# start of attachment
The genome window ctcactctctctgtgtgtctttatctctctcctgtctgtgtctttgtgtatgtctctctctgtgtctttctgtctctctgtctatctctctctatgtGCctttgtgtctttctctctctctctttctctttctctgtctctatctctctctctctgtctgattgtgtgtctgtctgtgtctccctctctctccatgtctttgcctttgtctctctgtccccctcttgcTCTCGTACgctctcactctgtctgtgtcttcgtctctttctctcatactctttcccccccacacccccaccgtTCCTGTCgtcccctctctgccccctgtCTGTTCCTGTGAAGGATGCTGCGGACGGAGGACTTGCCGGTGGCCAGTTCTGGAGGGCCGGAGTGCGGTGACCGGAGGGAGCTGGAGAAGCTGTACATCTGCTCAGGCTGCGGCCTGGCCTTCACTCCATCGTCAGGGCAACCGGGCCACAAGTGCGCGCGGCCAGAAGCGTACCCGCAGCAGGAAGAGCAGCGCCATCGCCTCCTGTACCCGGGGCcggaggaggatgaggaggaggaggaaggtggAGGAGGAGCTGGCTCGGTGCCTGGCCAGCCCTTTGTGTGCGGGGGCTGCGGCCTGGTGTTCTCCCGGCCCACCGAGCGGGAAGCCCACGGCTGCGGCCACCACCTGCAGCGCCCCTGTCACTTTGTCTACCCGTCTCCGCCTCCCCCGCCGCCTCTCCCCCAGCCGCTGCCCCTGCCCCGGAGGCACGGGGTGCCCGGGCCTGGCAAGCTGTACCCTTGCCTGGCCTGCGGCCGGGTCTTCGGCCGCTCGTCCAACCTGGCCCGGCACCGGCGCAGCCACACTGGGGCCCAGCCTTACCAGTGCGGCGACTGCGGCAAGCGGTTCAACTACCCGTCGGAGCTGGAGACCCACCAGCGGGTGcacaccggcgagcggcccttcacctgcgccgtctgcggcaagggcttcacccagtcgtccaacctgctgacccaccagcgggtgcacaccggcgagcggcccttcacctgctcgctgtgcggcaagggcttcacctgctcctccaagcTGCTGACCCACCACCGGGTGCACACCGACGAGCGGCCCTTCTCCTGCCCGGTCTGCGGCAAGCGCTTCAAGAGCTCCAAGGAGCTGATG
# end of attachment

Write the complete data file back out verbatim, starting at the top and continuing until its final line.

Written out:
The genome window ctcactctctctgtgtgtctttatctctctcctgtctgtgtctttgtgtatgtctctctctgtgtctttctgtctctctgtctatctctctctatgtGCctttgtgtctttctctctctctctttctctttctctgtctctatctctctctctctgtctgattgtgtgtctgtctgtgtctccctctctctccatgtctttgcctttgtctctctgtccccctcttgcTCTCGTACgctctcactctgtctgtgtcttcgtctctttctctcatactctttcccccccacacccccaccgtTCCTGTCgtcccctctctgccccctgtCTGTTCCTGTGAAGGATGCTGCGGACGGAGGACTTGCCGGTGGCCAGTTCTGGAGGGCCGGAGTGCGGTGACCGGAGGGAGCTGGAGAAGCTGTACATCTGCTCAGGCTGCGGCCTGGCCTTCACTCCATCGTCAGGGCAACCGGGCCACAAGTGCGCGCGGCCAGAAGCGTACCCGCAGCAGGAAGAGCAGCGCCATCGCCTCCTGTACCCGGGGCcggaggaggatgaggaggaggaggaaggtggAGGAGGAGCTGGCTCGGTGCCTGGCCAGCCCTTTGTGTGCGGGGGCTGCGGCCTGGTGTTCTCCCGGCCCACCGAGCGGGAAGCCCACGGCTGCGGCCACCACCTGCAGCGCCCCTGTCACTTTGTCTACCCGTCTCCGCCTCCCCCGCCGCCTCTCCCCCAGCCGCTGCCCCTGCCCCGGAGGCACGGGGTGCCCGGGCCTGGCAAGCTGTACCCTTGCCTGGCCTGCGGCCGGGTCTTCGGCCGCTCGTCCAACCTGGCCCGGCACCGGCGCAGCCACACTGGGGCCCAGCCTTACCAGTGCGGCGACTGCGGCAAGCGGTTCAACTACCCGTCGGAGCTGGAGACCCACCAGCGGGTGcacaccggcgagcggcccttcacctgcgccgtctgcggcaagggcttcacccagtcgtccaacctgctgacccaccagcgggtgcacaccggcgagcggcccttcacctgctcgctgtgcggcaagggcttcacctgctcctccaagcTGCTGACCCACCACCGGGTGCACACCGACGAGCGGCCCTTCTCCTGCCCGGTCTGCGGCAAGCGCTTCAAGAGCTCCAAGGAGCTGATG